Saltburn Won’t Be For Everyone

The new film from Promising Young Woman filmmaker Emerald Fennell, Saltburn, is a film that will not be for everyone.

I delayed writing my review because I wasn’t really sure what to say about the film. Truth be told, I still don’t know what to say about the film. What I can say for certain is that there are scenes in this film that will leave people cringing. That was certainly the case when I watched the film in late October. There’s nothing like watching a film and seeing how your fellow critics are responding to a scene in question. Anyway, I brought up the scene in question with film editor Victoria Boydell and this will run soon on Below the Line. Maybe it plays better for those very familiar with a British sense of humor but oy vey, did the scene in question not play all that well for me. Consider it a trigger warning if we have like-minded sensibilities.

Everything that happens in the film is seen through the eyes of Oxford student Oliver Quick (Barry Keoghan). Oliver has a quirky roommate but before you know it, he’s running in Felix Catton’s (Jacob Elordi) circle. Oliver is ever the liar and so he manages to con his way into a stay at Saltburn for the summer. If you’re wondering, the film takes place during 2006-2007. It’s a big estate but it’s going to be a summer to remember as Oliver gets to know the eccentric family: Sir James (Richard E. Grant), Elspeth (Rosamund Pike), Venetia (Alison Oliver), and cousin Farleigh Start (Archie Madekwe). There’s also Poor Dear Pamela (Carey Mulligan), the woman who visits for a weekend and never leaves.

Emerald Fennell set out to make a modern Gothic Romance and Horror and I’d say that she succeeded in doing the job. I’m not one for horror films but yeah, there are scenes here that meet my definition. I mean that in the sense that there are things in Saltburn that you absolutely cannot unsee. It’s not just the scene at the gravesite but there are others that will leave audiences cringing. But again, it’s not going to be for everyone. It’s a film that’s sure to start up conversations of social media is any indication. Throw in the country estate as the main setting and it’s going to drum up some thoughts when it comes to privilege versus desire.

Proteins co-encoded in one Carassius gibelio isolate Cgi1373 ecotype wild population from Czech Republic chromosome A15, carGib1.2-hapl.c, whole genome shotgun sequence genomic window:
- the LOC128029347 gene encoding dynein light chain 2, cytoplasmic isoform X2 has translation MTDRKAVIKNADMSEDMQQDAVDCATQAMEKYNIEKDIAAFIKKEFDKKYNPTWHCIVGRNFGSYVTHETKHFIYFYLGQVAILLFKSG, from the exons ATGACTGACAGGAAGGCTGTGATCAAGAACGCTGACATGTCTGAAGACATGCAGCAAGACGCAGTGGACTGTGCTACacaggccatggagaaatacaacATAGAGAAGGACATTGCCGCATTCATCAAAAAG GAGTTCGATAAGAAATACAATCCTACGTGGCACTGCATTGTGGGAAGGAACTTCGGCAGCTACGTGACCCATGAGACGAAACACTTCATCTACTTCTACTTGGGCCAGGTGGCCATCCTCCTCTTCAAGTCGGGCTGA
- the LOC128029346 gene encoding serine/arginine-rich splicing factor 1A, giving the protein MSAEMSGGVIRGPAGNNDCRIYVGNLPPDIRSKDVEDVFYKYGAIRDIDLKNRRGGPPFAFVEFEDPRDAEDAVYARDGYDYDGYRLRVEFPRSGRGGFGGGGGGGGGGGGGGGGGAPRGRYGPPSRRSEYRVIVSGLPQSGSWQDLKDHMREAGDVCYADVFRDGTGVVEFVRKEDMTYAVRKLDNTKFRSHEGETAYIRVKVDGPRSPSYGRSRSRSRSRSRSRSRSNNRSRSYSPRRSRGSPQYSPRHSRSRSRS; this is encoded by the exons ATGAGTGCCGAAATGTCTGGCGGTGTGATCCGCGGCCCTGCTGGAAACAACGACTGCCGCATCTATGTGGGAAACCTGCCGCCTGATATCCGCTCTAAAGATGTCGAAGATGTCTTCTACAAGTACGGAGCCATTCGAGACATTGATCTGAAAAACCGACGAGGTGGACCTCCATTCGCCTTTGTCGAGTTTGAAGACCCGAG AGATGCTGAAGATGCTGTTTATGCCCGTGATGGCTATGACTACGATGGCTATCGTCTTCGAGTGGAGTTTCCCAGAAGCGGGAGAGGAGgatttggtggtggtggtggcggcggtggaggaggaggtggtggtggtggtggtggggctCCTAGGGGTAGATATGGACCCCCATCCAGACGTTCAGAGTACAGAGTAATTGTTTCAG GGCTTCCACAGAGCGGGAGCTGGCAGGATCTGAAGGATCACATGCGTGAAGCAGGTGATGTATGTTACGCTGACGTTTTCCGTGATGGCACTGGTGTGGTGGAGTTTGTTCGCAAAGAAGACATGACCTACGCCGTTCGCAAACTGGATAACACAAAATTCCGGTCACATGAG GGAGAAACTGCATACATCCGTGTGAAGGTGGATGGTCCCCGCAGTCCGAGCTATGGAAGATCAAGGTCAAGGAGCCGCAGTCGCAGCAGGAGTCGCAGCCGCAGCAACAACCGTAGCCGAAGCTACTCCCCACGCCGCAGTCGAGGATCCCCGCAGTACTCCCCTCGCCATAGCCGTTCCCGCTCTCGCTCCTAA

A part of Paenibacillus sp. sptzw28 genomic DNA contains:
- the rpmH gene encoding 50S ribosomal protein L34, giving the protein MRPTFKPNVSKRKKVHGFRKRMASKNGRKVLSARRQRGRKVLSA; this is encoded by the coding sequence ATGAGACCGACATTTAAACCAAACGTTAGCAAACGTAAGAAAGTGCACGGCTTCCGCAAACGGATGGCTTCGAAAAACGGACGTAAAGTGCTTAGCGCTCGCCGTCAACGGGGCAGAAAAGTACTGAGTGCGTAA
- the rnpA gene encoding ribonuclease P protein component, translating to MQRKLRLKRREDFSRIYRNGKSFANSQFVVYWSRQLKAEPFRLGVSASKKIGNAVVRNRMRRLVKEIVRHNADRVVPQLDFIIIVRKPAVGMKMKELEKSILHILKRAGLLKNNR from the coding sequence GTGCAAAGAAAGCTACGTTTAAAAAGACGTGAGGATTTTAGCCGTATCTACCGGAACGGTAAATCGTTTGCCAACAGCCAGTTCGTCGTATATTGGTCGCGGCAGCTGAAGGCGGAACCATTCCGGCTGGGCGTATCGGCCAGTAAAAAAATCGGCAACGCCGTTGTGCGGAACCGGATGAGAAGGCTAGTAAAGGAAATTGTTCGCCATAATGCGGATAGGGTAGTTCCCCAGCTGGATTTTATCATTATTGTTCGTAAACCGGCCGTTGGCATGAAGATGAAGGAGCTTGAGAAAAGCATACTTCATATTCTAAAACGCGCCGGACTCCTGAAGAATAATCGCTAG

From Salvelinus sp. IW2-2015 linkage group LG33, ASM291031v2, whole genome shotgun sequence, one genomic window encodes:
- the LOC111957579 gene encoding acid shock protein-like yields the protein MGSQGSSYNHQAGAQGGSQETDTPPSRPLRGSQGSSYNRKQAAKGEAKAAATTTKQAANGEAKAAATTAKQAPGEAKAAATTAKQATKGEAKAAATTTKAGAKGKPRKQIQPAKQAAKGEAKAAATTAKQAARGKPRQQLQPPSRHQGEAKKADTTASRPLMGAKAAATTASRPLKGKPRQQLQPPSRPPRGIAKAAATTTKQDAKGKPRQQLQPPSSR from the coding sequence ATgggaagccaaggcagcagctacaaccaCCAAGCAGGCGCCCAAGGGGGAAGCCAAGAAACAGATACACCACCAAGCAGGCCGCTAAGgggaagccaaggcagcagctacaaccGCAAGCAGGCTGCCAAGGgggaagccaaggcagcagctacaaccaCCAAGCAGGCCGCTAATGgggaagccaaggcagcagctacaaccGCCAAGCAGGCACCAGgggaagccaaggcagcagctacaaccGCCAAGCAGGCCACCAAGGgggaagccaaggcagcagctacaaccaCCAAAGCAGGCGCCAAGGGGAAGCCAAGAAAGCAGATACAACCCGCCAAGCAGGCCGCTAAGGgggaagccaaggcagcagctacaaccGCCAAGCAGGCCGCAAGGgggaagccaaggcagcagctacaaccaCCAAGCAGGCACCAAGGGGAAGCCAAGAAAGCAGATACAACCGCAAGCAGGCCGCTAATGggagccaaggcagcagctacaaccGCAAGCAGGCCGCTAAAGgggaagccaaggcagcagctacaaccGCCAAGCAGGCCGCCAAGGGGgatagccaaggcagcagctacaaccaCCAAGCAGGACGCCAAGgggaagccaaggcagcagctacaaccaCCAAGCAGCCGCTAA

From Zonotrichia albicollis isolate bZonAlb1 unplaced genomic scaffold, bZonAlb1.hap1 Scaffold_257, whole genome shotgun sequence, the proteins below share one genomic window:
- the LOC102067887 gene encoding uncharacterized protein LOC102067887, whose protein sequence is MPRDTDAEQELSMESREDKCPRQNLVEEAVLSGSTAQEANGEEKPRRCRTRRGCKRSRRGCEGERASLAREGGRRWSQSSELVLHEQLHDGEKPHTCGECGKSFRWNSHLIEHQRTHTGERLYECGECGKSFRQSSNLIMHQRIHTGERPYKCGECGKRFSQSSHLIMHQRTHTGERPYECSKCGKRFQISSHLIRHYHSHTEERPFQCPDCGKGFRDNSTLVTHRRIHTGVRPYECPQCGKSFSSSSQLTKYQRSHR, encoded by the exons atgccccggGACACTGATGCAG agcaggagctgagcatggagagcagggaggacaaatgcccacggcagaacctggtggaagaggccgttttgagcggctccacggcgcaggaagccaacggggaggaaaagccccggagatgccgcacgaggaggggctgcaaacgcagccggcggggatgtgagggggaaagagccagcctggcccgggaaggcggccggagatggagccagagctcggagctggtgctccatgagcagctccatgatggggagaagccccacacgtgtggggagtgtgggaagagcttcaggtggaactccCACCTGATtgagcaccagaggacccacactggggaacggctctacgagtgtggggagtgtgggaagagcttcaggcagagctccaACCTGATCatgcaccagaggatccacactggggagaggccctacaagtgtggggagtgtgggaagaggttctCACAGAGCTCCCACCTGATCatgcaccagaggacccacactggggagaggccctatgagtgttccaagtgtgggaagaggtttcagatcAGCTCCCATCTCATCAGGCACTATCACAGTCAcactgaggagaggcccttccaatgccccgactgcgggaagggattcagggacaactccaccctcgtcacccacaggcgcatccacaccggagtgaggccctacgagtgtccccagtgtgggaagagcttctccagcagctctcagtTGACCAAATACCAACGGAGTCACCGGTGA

I would go onto say more but then we would be diving into spoiler territory. This is a carefully structured film and I’d rather not get into all the twists and turns. The fact that Fennell and cinematographer Linus Sandgren study Alfred Hitchcock is not surprising. If you’re expecting the film to look like Downton Abbey, expect disappointment. Downton Abbey, it is not. But anyway, it’s for the best to say nothing else other than to say that Oliver is able to manipulate the entire Catton family.

Where Promising Young Woman was a revenge story, Saltburn is an entirely different beast–social power and class privilege will never be the same.

DIRECTOR/SCREENWRITER: Emerald Fennell
CAST: Barry Keoghan, Jacob Elordi, Rosamund Pike, Richard E. Grant, Alison Oliver, Archie Madekwe, and Carey Mulligan

Amazon MGM released Saltburn in theaters on November 17, 2023. Grade: 3.5/5

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Danielle Solzman

Danielle Solzman is native of Louisville, KY, and holds a BA in Public Relations from Northern Kentucky University and a MA in Media Communications from Webster University. She roots for her beloved Kentucky Wildcats, St. Louis Cardinals, Indianapolis Colts, and Boston Celtics. Living less than a mile away from Wrigley Field in Chicago, she is an active reader (sports/entertainment/history/biographies/select fiction) and involved with the Chicago improv scene. She also sees many movies and reviews them. She has previously written for Redbird Rants, Wildcat Blue Nation, and Hidden Remote/Flicksided. From April 2016 through May 2017, her film reviews can be found on Creators.

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